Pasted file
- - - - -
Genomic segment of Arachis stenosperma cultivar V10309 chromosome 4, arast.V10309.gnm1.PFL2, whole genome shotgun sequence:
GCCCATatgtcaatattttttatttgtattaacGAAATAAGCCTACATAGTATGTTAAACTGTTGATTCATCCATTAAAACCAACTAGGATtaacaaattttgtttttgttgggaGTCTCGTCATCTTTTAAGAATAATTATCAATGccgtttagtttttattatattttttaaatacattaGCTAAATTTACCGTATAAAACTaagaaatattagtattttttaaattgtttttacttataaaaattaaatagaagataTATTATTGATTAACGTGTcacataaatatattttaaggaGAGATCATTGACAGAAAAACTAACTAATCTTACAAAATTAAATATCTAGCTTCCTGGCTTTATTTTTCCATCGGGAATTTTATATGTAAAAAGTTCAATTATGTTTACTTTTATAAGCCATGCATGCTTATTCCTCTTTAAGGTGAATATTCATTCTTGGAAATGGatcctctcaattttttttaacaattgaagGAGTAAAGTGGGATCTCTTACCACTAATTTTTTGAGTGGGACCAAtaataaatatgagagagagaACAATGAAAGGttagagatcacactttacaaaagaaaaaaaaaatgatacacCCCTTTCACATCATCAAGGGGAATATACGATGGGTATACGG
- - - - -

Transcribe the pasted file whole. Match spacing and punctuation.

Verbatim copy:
Genomic segment of Arachis stenosperma cultivar V10309 chromosome 4, arast.V10309.gnm1.PFL2, whole genome shotgun sequence:
GCCCATatgtcaatattttttatttgtattaacGAAATAAGCCTACATAGTATGTTAAACTGTTGATTCATCCATTAAAACCAACTAGGATtaacaaattttgtttttgttgggaGTCTCGTCATCTTTTAAGAATAATTATCAATGccgtttagtttttattatattttttaaatacattaGCTAAATTTACCGTATAAAACTaagaaatattagtattttttaaattgtttttacttataaaaattaaatagaagataTATTATTGATTAACGTGTcacataaatatattttaaggaGAGATCATTGACAGAAAAACTAACTAATCTTACAAAATTAAATATCTAGCTTCCTGGCTTTATTTTTCCATCGGGAATTTTATATGTAAAAAGTTCAATTATGTTTACTTTTATAAGCCATGCATGCTTATTCCTCTTTAAGGTGAATATTCATTCTTGGAAATGGatcctctcaattttttttaacaattgaagGAGTAAAGTGGGATCTCTTACCACTAATTTTTTGAGTGGGACCAAtaataaatatgagagagagaACAATGAAAGGttagagatcacactttacaaaagaaaaaaaaaatgatacacCCCTTTCACATCATCAAGGGGAATATACGATGGGTATACGG